ROWER Joel Cassells watched as his former clubmates helped make London 2012 history, but now the Coleraine teenager is keeping his fingers crossed that he will be able to keep the good times flowing for Great Britain this month.
London 2012 was Great Britain’s most successful in terms of rowing, picking up nine medals at Eton Dorney including a bronze for Alan Campbell in the single sculls and a silver for the lightweight coxless four that included brother Peter and Richard Chambers.
The trio learnt their trade at Bann Rowing Club, the same place that 18-year-old Cassells first picked up an oar before moving to Oxford Brookes University last year to study law and politics.
Cassells has come a long way since those early days and is currently a Team GB reserve for this month’s Australian Youth Olympic Festival, a competition that sees approximately 1700 athletes from 30 countries competing across 17 sports.
And the former Coleraine Inst pupil admits he is itching to get in on the action Down Under to continue Bann Rowing Club’s good work in British colours.
“I have been rowing for six years. Coming from Coleraine and rowing for Bann I have grown up knowing all about what Alan Campbell and the Chambers brothers have achieved,” he said.
“Being from the same town and I know them well and Peter is always giving me advice which keeps me right and on track.
“It’s nice to follow in their footsteps to some extend and it is hopefully the start of bigger and better things. They know I’m going and they are really behind me.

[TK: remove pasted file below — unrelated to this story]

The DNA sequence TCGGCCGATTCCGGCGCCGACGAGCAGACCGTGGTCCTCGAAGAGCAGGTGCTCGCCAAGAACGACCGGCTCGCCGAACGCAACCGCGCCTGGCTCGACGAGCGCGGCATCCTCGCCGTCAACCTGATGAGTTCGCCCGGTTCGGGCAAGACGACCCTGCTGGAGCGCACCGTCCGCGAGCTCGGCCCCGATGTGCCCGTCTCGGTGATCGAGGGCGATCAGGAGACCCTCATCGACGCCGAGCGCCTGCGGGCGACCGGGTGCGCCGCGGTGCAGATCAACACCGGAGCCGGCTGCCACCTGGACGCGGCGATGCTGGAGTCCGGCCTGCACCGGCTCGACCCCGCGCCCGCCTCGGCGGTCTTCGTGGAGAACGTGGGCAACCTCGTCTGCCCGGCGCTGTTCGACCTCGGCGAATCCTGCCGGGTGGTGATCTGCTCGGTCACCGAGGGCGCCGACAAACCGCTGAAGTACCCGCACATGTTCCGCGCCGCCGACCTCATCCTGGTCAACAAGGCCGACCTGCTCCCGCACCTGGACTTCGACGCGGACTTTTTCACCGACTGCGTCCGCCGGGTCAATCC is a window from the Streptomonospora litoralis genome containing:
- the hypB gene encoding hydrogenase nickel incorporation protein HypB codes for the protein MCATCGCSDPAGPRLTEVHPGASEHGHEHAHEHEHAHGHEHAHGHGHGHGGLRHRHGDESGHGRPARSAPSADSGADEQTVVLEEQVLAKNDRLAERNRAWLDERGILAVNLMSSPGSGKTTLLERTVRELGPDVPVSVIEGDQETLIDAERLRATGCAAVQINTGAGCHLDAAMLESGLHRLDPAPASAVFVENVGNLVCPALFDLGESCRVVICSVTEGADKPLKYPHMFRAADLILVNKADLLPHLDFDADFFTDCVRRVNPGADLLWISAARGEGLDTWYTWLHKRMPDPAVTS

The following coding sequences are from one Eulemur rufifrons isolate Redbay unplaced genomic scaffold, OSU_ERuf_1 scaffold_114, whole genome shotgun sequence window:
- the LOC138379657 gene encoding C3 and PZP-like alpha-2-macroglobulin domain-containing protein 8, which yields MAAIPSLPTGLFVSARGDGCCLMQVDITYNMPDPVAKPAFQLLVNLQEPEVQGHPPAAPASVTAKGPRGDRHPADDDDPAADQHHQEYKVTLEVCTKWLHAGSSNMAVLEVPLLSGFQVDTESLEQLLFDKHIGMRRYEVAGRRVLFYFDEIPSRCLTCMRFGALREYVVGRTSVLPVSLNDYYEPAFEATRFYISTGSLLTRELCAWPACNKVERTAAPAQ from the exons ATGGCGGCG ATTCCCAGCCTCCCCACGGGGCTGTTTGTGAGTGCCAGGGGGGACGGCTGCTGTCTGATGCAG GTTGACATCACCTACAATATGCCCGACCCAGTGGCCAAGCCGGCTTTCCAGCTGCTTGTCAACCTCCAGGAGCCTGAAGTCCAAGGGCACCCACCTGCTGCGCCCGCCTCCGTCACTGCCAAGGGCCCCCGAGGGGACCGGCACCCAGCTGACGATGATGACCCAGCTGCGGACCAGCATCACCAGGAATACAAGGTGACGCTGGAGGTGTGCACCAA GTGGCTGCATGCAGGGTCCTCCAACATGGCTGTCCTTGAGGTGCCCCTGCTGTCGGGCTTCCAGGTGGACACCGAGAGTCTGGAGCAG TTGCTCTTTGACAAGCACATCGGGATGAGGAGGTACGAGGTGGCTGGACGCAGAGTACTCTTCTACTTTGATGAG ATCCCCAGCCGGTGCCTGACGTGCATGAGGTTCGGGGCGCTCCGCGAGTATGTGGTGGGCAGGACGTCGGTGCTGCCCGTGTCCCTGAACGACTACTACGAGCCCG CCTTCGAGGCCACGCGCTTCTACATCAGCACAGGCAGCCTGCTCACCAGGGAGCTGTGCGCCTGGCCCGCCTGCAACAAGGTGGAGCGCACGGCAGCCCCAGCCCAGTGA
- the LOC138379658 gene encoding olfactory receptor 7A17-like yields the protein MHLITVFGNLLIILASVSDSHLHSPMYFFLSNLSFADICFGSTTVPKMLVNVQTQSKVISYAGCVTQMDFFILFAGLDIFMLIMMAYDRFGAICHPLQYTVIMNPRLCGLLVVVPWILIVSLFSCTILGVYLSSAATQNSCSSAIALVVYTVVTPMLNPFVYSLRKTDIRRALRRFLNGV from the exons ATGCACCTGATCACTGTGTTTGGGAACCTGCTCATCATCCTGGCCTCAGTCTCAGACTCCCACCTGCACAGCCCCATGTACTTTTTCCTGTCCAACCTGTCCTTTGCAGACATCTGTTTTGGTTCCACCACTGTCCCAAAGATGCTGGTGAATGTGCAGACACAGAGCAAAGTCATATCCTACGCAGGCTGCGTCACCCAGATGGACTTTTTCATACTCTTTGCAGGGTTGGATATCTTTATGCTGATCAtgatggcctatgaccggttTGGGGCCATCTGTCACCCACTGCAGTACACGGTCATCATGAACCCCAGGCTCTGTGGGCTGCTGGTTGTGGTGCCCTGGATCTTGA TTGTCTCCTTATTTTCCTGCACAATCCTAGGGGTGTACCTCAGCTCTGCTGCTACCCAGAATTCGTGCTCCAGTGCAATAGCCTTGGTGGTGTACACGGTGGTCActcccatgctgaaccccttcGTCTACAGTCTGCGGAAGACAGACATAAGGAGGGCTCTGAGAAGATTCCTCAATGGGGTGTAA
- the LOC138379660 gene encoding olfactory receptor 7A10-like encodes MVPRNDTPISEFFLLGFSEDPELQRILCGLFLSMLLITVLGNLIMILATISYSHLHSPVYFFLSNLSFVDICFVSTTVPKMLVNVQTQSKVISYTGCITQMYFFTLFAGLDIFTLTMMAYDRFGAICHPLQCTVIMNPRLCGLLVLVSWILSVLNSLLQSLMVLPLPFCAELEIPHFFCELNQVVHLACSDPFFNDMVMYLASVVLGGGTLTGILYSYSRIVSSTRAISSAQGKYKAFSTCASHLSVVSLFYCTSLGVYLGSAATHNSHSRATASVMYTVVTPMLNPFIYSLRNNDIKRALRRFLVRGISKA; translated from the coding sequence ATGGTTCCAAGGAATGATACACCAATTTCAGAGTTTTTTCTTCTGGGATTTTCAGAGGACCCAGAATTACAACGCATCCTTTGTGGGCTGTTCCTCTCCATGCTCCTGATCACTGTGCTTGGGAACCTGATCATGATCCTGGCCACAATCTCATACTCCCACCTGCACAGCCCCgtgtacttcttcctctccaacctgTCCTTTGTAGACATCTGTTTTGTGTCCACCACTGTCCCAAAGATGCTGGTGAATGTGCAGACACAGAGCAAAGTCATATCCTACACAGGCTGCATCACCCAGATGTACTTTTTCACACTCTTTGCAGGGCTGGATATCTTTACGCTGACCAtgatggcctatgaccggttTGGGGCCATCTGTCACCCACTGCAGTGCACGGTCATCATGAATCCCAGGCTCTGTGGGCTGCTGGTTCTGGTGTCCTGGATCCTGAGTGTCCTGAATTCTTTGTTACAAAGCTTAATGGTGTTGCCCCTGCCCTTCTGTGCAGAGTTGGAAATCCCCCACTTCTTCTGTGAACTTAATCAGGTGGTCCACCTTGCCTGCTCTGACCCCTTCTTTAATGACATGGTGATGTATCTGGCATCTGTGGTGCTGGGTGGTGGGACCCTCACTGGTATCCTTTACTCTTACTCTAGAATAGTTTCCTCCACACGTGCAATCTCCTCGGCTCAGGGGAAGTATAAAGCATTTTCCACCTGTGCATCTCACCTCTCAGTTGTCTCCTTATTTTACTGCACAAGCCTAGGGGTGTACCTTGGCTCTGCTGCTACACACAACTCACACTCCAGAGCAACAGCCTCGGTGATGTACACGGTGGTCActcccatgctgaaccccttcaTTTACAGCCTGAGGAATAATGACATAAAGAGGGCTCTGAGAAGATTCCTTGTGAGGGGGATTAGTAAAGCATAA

“It’s the first time I am representing Team GB and it will definitely get me motivated for the competition.
“Obviously we want to do as best as we can and we won’t know what the competition is like until we are out there but I would love to medal and win.”
Cassells has adjusted well to life in England as he earned Great British recognition within his first year of moving over from Northern Ireland.
But despite this whirlwind start to life across the Irish Sea Cassells is not about to get ahead of himself.
“It is my first year over here and I was taking it a day at a time so it is great to be recognised,” he added.
“I am from Northern Ireland so I came over here for university at Oxford Brookes and I have adjusted well.
“But for me Rio is too far away to look ahead. You need to break it up and achieve your goals and take each year and competition as it comes.”
The British Olympic Association prepares and leads British athletes at the summer, winter and youth Olympic Games. It works in partnership with sport National Governing Bodies to enhance Olympic success and is responsible for championing the Olympic values. www.olympics.org.uk